Step 1: Use one more gallon size Ziploc bag, some paper towels, a spray bottle and some seeds.
Step 2: Label bags and place seeds on paper towel, fold seeds inside paper towel and put inside Ziploc bag.
Step 3: Squirt filtered water inside Ziploc bag, flip and squirt the other side as well.
Step 4: Place in a warm dark area until the seeds begin to sprout a root. Might have to check daily and this process could take a week or so to first root. The hotter the peppers the longer this process can take.
Step 5: Purchase seedling containers and fill with quality starter soil mixture that can be purchased at any big box store. 1/3 Potting Soil, 1/3 Sand and 1/3 Garden soil and soil needs to be mixed very well.
Step 6: Fill seedling containers with starter soil mixture and gently make tiny ruts in the top of the soil to place sprouted seedling in the rut, lightly cover with soil and label pepper variety. Repeat this process until you have a full container of seedlings.
Step 7: Gently water seedlings with filtered water or rainwater and place in a warm area with lots of sun. Peppers love warm soil so make sure if it gets cold at night to place them in a small greenhouse or someplace warm. The optimal soil temperature for peppers is 65°F (18°C) or warmer.
Step 8: When seeds start to sprout and grow, be sure not to over water them as this can kill them just as fast as under watering. Water once and let the soil begin to appear dry and then re-water. Once the seedlings get a few inches tall it’s time to plant them in the garden.
Step 9: Prep your garden rows by tilling the garden area and testing the soil. Peppers prefer a soil pH of 6.0 to 6.8. If the pH is below 6.0 add limestone to the soil; if the pH is above 8.0 add peat moss to lower the pH. A safe bet is to always work aged garden compost into beds prior to planting. Also testing for which fertilizers that are already present in the soil is very important. Many local colleges will do this for free. Generally, a balanced fertilizer works for peppers. But if your soil testing shows you have enough phosphorus, you should choose a low- or no-phosphorus fertilizer. Nitrogen is particularly important for stimulating good pepper growth, but you have to know the best time to fertilize peppers to get the best results. First, broadcast the soil with a general fertilizer or compost before you put any plants in the ground. Then, front load the pepper plants with nitrogen for optimal growth. Adding the right amount of nitrogen will stimulate stem and foliage growth so that your pepper plants will grow big enough to support several fruits each.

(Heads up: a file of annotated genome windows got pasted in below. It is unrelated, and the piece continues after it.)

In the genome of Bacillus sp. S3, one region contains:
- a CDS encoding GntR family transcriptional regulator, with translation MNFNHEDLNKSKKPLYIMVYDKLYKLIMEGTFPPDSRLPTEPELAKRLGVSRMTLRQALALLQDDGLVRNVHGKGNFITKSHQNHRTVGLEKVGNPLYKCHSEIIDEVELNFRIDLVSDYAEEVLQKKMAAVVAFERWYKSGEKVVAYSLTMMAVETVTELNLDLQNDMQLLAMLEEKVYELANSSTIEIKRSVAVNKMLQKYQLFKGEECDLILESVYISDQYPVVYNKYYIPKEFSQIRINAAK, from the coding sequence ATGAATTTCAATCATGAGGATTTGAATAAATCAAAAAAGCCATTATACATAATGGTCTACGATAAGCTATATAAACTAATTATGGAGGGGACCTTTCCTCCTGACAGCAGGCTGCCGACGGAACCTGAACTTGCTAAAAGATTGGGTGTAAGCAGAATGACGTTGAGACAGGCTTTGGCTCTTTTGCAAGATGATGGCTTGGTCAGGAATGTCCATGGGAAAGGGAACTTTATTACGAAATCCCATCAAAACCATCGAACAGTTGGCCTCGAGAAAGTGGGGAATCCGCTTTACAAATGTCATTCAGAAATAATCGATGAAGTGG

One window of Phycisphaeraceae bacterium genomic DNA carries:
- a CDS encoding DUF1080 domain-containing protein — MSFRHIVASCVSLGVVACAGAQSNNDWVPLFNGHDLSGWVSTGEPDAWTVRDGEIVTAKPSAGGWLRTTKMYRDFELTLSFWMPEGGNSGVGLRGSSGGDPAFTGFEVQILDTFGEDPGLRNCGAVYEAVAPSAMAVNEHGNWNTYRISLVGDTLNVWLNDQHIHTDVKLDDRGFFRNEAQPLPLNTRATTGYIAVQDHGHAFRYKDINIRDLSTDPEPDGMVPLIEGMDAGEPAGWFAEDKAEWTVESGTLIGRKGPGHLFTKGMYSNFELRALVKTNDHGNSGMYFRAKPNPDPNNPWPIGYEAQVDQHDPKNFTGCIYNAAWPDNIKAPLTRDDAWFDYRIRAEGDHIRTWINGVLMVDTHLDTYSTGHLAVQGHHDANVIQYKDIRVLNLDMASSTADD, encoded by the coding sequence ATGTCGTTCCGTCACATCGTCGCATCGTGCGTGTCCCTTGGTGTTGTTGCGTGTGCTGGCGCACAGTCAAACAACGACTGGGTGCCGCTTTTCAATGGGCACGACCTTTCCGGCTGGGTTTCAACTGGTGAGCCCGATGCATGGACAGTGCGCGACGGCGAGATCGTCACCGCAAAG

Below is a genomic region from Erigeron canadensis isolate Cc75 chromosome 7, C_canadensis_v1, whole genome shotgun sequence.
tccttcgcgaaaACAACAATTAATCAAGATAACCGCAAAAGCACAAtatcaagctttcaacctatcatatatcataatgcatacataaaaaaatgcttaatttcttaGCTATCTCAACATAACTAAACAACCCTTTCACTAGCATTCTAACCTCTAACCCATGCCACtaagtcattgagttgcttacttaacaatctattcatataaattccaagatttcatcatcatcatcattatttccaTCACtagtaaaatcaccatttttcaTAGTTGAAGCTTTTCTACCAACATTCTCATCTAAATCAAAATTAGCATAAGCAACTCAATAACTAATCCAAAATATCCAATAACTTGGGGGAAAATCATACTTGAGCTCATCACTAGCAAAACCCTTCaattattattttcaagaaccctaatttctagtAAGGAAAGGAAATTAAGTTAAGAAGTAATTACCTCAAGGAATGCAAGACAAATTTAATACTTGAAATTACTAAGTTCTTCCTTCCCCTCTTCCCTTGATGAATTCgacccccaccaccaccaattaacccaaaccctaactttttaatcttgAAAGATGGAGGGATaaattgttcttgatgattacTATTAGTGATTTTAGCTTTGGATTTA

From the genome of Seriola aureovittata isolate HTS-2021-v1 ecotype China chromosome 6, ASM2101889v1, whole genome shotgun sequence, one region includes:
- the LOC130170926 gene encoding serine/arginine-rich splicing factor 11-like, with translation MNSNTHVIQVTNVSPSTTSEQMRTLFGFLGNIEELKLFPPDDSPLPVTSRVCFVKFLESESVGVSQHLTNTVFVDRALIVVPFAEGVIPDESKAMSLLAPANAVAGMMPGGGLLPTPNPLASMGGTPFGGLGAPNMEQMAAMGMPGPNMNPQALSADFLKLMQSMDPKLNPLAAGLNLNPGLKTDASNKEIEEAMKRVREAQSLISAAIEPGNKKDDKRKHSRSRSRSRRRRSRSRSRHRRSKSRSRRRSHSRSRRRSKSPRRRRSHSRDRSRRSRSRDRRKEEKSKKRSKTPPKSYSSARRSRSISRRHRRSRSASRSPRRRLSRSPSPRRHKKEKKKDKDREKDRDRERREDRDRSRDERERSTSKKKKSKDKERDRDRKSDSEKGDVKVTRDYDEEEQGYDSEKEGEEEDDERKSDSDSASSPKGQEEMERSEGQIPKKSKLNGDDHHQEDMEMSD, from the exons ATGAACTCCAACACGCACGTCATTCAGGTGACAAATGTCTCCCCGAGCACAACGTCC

Step 10: Till in required starter fertilizers into the soil rows and allow to soil to sit for a few days to let fertilizers dissolve and become stable for the small seedlings. This will prevent the soil from being too hot and give the plants the chances of survival. You can also add sulfur, which peppers love. Sulfur powder can be found online or at any gardening center. Apply a tablespoon monthly around the base of your Pepper plants and also works as an organic pesticide via a lite dusting.
Step 11: Once plants start to grow and show vigor. Purchase some mulch and cover the base around each plant. This will help the soil retain moisture and allow you to conserve water. Expert gardeners suggest to use Epsom salt which delivers a immediate shot of magnesium to the plants and boost growth when applied as a foliar spray. Mix 2 tablespoons of Epsom salt in an average size spray bottle, shake it vigorously and apply to plant every 2 weeks with a thorough soaking. My favorite fertilizer is Fish Emulsion. I like it because it is a great all-around fertilizer and 100% organic. Use your choice of fertilizer every other week on alternate weeks from the Epsom salt spray. This means your hot peppers are getting fed weekly.
Step 12. My pesticide of choice is to mix 1+ teaspoon of dish soap in a large spray bottle and apply directly to plants and try to get a direct hit on the bugs. The dish soap is biodegradable and will stick to the plant and linger until you get a rain and reapply if needed.
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3 thoughts on “How to grow the hottest pepper seeds in the world.”
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